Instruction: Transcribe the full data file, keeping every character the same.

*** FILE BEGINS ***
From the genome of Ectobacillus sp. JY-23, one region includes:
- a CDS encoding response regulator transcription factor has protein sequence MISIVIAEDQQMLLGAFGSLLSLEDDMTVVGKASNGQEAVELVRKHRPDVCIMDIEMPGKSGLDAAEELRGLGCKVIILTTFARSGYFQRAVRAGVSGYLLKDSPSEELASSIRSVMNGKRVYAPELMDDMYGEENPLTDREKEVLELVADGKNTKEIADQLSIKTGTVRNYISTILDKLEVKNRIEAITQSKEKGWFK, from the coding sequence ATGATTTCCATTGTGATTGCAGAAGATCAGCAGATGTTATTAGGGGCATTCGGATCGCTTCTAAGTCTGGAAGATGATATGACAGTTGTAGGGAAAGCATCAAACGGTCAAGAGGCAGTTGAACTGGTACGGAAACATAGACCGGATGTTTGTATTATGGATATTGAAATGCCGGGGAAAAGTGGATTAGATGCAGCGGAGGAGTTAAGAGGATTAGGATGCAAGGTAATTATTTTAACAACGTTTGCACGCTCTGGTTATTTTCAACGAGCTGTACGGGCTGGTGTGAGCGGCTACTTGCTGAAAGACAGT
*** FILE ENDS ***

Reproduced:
From the genome of Ectobacillus sp. JY-23, one region includes:
- a CDS encoding response regulator transcription factor has protein sequence MISIVIAEDQQMLLGAFGSLLSLEDDMTVVGKASNGQEAVELVRKHRPDVCIMDIEMPGKSGLDAAEELRGLGCKVIILTTFARSGYFQRAVRAGVSGYLLKDSPSEELASSIRSVMNGKRVYAPELMDDMYGEENPLTDREKEVLELVADGKNTKEIADQLSIKTGTVRNYISTILDKLEVKNRIEAITQSKEKGWFK, from the coding sequence ATGATTTCCATTGTGATTGCAGAAGATCAGCAGATGTTATTAGGGGCATTCGGATCGCTTCTAAGTCTGGAAGATGATATGACAGTTGTAGGGAAAGCATCAAACGGTCAAGAGGCAGTTGAACTGGTACGGAAACATAGACCGGATGTTTGTATTATGGATATTGAAATGCCGGGGAAAAGTGGATTAGATGCAGCGGAGGAGTTAAGAGGATTAGGATGCAAGGTAATTATTTTAACAACGTTTGCACGCTCTGGTTATTTTCAACGAGCTGTACGGGCTGGTGTGAGCGGCTACTTGCTGAAAGACAGT